CORPORATION Commission votes to consider changing disconnect policy
Friday, August 17th 2001, 12:00 am
By: News On 6
OKLAHOMA CITY (AP) _ The Oklahoma Corporation Commission voted unanimously Thursday to approve a motion to consider changing rules on the disconnection of utility services to residential customers.
Commission members heard from concerned citizens and utility representatives before voting to open a Notice of Inquiry, which is required under state law to begin the process under which the rules change will be formulated.
The meeting was the second hearing this summer since nine Oklahomans have died heat-related deaths. There were numerous calls for more compassion and personal contact on the utilities' part, while utility representatives spoke of the difficulty of separating the truly needy from deadbeats.
Clara Luper, a noted Oklahoma civil rights activist, asked commissioners to re-examine the standard utility practice of sending or posting disconnect notices, rather than making direct contact with the customers.
``Suppose that person is not physically able to go to the door?'' Luper asked. ``Suppose that person is not mentally able to go to the door?''
Luper has been critical of disconnection practices and rules since the heat-related death this summer of Bernice Watts, her longtime friend. Watts had air conditioning and money, but her power was disconnected July 2, four days before all disconnections were stopped by law due to soaring heat.
She was found dead July 21, after apparently becoming incapacitated physically or mentally.
Current commission rules require utilities to suspend disconnects at a summer heat index of 103 degrees. In the winter, disconnection can't occur if the high is, or predicted to be, 32 degrees or less or the low is 20 degrees or less.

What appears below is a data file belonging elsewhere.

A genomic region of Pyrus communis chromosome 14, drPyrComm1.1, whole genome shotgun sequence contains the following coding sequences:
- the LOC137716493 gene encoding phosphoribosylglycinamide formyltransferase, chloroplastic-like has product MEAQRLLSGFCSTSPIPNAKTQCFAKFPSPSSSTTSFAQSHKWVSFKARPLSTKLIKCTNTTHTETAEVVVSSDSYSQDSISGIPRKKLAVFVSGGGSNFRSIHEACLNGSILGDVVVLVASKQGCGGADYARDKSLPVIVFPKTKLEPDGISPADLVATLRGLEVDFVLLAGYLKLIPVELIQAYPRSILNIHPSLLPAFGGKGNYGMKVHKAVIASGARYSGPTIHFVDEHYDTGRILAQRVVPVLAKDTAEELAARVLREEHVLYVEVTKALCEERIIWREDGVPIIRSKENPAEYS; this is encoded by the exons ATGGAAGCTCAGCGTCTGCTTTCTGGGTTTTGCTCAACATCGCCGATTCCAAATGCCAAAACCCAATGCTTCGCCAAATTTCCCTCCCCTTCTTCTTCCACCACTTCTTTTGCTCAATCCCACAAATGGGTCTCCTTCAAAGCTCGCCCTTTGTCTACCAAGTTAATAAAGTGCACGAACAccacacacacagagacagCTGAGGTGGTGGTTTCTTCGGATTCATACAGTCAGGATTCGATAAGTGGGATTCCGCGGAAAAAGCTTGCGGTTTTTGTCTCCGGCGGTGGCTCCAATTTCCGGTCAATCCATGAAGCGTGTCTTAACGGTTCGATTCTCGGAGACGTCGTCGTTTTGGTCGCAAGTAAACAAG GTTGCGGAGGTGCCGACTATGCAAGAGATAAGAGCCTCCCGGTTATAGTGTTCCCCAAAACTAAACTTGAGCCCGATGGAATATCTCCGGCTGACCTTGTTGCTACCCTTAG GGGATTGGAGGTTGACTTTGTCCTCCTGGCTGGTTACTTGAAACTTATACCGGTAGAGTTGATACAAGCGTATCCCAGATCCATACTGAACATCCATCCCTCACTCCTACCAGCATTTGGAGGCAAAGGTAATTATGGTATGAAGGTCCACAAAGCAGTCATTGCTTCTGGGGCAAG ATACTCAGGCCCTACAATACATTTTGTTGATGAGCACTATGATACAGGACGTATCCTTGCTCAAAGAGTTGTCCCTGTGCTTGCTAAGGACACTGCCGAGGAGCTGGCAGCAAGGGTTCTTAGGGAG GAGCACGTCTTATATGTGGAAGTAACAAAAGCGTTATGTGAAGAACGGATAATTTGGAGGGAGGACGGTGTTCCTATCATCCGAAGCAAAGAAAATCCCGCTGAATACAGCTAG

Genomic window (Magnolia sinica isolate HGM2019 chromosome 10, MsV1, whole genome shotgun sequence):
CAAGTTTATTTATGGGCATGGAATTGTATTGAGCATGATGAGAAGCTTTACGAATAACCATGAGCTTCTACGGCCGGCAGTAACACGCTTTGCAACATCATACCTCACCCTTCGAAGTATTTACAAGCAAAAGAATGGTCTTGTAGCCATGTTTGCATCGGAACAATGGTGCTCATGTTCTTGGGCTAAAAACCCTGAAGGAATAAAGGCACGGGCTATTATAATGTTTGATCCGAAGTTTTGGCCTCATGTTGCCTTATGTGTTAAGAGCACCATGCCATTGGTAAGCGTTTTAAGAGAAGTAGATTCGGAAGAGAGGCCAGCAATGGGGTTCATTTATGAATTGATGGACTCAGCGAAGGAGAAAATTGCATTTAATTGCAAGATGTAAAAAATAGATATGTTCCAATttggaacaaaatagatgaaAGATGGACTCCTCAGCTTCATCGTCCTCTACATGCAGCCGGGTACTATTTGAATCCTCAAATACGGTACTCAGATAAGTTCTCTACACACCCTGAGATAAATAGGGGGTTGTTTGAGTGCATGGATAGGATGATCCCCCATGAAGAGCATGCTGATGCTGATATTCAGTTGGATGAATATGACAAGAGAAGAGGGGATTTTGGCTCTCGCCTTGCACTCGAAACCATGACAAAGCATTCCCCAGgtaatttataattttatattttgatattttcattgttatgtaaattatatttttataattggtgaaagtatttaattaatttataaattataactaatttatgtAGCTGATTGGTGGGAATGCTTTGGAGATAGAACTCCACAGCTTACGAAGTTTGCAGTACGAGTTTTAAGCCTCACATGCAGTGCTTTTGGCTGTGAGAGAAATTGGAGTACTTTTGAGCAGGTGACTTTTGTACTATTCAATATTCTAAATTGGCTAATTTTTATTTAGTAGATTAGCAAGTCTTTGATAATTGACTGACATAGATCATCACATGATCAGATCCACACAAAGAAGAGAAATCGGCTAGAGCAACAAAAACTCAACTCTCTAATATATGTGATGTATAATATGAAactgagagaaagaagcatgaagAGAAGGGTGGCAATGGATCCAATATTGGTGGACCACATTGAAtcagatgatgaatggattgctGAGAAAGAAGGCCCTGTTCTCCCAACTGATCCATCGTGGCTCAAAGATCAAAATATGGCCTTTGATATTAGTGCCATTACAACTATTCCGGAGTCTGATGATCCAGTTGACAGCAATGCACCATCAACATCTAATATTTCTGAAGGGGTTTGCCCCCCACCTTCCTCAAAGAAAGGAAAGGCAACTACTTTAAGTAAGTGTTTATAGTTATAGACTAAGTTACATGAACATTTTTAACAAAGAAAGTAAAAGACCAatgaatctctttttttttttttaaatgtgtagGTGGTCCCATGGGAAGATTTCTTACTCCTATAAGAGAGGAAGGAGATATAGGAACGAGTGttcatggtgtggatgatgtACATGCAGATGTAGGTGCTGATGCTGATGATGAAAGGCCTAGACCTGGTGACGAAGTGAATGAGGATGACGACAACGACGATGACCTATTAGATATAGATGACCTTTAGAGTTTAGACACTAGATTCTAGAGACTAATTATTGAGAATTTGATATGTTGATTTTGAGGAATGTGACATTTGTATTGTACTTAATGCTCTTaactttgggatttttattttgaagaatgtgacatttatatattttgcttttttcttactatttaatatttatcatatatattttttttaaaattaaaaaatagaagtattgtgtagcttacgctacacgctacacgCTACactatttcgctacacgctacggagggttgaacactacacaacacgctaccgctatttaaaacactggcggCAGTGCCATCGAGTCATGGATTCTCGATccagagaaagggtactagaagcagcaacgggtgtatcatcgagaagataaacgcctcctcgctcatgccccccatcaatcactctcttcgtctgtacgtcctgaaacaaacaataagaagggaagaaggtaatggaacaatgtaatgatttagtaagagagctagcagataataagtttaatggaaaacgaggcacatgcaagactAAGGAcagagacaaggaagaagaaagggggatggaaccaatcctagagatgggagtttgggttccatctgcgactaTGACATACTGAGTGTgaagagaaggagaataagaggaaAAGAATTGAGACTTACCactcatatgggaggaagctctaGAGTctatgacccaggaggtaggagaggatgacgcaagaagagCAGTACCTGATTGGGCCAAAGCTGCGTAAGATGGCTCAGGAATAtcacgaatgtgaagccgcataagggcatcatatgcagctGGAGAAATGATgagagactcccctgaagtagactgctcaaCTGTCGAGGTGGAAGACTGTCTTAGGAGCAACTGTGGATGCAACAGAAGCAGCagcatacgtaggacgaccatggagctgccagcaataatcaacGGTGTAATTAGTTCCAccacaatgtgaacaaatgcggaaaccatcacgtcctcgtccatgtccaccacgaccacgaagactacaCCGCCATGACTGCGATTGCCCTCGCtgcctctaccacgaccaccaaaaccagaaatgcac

Ernest Johnson, director of the commission's Public Utility Division, said commission staff surveyed 25 states and found that Oklahoma is one of three states with extreme-heat provisions. Many other states have other provisions affecting disconnection, such as financial help or laws requiring mandatory reconnection in extreme weather.
The commission recommended that a disconnection ban be added during certain times of year, and that utilities be required to make personal contact before disconnections. Commissioners also recommended that a universal fund of voluntary donations be established, and sliding utility-rate discounts of up to 30 percent be given to low-income households.
Under present law, utilities send three disconnection notices, including a 48-hour notice delivered personally. However, contact in person or by phone is not required before a disconnect.
Customers must contact utilities and identify themselves as senior citizens or handicapped to gain special disconnect status. Even then, the advantage can be small _ another five days before a cutoff.
``How do you separate the people who are just not going to pay you, from the ones who really need help'' asked Harold Hale, a spokesman for the Oklahoma Association of Electric Cooperatives.
Some testimony at the hearing suggested there is confusion among utility employees about disconnect policy.
Lettie Hunter, a senior citizen who said she represents the Dykins Heights and Sunny Knolls community councils, said a utility worker sent to cut off a neighbor's electricity would not accept money the woman had just received from Hunter as payment for her overdue bill.
``They need to be more human,'' Hunter said.
Burnett said a connection agent makes the final attempt to collect _ and can accept payment at the home and cancel a disconnection.